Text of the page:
Incidence and prevalence rates of venous leg ulceration are broadly comparable with previous studies. Crude prevalence rates of 0.08–0.12 per 100 persons for women and 0.05 to 0.08 per 100 persons for men observed in this analysis are within the bounds of those reported in a systematic review by Graham et al. [1]. Rates of incidence observed in the current study are lower than those reported by Margolis et al. [24], but in our study are obtained from a general adult rather than an elderly population. These comparisons are, however, of non-standardised rates and must be interpreted with caution. This study also confirms those of others showing a social patterning of prevalent leg ulcers [31], [8], and shows that incidence is also related to socioeconomic status, suggestive of a causal pathway. In the present study we have strengthened the external validity and generalisability of these earlier findings by the use of nationally representative data with a large sample size.

We were unable, in this database, to explore a reported association between social class and ulcer duration identified by Callam et al. [7], as repeat visits for chronic conditions are not routinely recorded in the database unless they are associated with a change of management. No previous studies were found that examined the influence of socio-economic factors on the management of leg ulceration, however the results of studies conducted in primary care have found similarly low levels of reported use of Doppler ultrasound-aided assessment. Hickie et al [31] found that only 8% of all professionals in primary care reported using Doppler ultrasound. Studies have also shown that many practitioners working with leg ulcer patients do not have confidence in their ability to conduct ABPI assessment using Doppler ultrasound [32], [33], further it remains unclear if all practices have access to Doppler ultrasound despite the equipment required to undertake this test being relatively inexpensive. Despite these deficiencies in practice, results from the THIN database suggest that more patients are receiving guideline recommended venous leg ulcer care over time, indicating that these guideline recommendations are being implemented, albeit slowly. Other studies examining usage rates of compression have reported higher rates ranging from 50 to 90% of all patients [32], [34], [35] compared to this study, where they ranged from 0 to 100% of all venous leg ulcer patients within individual practices. With the exception of one study which reviewed the case notes of 66 patients [35], other studies were based on surveys of health professionals with poor response rates [32]. The reported usage rates from those studies may paint an overoptimistic picture of the realities of clinical practice. It remains unclear whether lower usage rates of compression therapy observed in our study are a reflection of referral practices where treatments provided by community nurses may not be recorded in the THIN database. Whilst there may be some reporting differences between different practitioner groups in primary care these differences are unlikely to explain the social gradients in reported management observed in the current analyses.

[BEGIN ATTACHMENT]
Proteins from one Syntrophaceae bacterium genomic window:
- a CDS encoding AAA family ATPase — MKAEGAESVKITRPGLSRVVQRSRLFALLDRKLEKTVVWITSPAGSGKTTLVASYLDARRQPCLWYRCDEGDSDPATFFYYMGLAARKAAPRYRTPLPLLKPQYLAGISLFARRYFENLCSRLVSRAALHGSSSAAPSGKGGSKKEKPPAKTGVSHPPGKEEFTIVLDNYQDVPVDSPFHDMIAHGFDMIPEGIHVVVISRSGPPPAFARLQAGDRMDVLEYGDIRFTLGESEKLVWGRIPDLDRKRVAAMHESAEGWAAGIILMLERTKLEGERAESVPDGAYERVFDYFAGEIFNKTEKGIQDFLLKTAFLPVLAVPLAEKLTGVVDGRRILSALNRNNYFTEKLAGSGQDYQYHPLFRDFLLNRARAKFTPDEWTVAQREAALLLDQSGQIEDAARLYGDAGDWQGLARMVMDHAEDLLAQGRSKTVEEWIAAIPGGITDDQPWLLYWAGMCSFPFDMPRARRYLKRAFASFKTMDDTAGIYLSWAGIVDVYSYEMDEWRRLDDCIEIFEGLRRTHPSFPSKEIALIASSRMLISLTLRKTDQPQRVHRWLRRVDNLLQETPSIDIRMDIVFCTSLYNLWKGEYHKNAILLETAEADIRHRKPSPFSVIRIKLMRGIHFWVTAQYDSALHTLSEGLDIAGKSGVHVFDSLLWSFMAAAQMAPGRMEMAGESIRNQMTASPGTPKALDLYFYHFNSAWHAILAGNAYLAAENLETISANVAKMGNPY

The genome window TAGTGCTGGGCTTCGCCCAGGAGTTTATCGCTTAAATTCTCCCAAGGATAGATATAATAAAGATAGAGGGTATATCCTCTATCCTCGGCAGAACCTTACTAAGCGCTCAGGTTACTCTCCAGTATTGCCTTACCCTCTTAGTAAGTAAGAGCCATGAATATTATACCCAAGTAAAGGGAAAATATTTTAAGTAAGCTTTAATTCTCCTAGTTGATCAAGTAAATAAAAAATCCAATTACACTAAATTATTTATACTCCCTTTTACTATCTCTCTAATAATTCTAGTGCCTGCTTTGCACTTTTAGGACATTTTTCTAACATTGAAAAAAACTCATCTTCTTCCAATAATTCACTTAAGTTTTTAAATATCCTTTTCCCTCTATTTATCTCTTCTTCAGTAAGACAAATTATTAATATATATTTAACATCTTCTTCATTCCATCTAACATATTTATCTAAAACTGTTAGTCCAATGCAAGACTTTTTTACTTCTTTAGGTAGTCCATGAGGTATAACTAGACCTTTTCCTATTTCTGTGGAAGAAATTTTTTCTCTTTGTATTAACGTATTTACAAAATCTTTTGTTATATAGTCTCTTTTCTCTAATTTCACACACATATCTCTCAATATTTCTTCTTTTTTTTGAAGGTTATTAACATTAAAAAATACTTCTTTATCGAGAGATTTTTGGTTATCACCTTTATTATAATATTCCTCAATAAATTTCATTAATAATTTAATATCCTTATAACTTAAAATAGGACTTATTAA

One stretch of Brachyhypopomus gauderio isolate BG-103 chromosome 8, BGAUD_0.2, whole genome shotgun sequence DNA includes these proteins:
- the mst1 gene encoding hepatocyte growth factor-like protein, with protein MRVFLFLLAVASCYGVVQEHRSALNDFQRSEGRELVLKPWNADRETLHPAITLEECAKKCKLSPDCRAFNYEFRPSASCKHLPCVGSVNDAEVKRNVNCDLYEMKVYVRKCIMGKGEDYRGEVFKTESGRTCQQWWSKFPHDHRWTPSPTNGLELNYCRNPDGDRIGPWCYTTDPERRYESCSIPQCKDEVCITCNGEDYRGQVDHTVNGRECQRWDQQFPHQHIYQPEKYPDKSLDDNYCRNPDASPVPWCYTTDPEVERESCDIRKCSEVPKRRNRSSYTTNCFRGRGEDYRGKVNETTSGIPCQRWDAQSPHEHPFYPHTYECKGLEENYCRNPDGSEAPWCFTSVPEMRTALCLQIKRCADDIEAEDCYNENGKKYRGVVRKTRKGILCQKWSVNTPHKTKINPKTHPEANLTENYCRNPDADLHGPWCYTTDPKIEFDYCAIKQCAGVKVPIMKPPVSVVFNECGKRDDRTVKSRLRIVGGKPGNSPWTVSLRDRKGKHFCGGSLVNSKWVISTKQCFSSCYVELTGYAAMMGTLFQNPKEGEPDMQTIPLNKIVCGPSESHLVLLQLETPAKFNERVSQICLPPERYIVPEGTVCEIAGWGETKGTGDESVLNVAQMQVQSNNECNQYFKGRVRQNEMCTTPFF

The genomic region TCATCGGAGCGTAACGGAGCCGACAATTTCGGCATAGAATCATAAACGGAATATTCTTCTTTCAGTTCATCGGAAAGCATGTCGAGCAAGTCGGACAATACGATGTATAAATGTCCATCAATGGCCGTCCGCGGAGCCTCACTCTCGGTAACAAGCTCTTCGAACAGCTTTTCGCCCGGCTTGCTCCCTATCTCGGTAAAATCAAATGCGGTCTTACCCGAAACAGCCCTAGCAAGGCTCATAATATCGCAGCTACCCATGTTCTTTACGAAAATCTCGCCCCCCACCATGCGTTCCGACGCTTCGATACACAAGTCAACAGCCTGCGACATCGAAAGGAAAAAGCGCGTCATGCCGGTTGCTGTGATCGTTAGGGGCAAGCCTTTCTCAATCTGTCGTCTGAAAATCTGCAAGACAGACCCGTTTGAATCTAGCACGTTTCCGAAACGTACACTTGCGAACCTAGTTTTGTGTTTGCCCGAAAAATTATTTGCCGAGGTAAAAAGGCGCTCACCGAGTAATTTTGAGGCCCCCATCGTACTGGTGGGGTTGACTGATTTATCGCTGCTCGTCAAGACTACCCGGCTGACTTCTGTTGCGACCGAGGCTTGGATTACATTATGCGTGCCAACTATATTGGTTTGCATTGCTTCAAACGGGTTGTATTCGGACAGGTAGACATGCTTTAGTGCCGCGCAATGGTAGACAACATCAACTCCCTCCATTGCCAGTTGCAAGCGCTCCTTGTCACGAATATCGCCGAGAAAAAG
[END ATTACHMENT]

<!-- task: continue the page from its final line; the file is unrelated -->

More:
The results of the current study provide yet more evidence of inequalities in health that have the potential to be either ameliorated or exacerbated by contact with primary care providers. The results of the current study suggest that better adherence to leg ulcer management guidelines would have the potential to eliminate the inequalities observed in the development of venous leg ulcers [17][19]. Initiatives such as the Quality and Outcomes Framework [36] provide evidence that incentives for primary care providers to increase the high quality care provision to all members of society may contribute to a reduction in health inequalities.

Acknowledgements: The authors would like to acknowledge the statistical advice provided by Professor J Martin Bland as well as feedback on earlier drafts provided by Professor Ian Watt.

This article presents independent research commissioned by the National Institute for Health Research (NIHR) when ESP was funded by the Personal Awards Scheme (Researcher Development Award). Professor N Cullum is an NIHR Senior Investigator. The views expressed in this publication are those of the author(s) and not necessarily those of the NHS, the NIHR or the Department of Health.

Author Contributions

Conceived and designed the experiments: ESP KEP NAC. Analyzed the data: ESP. Wrote the paper: ESP KEP NAC.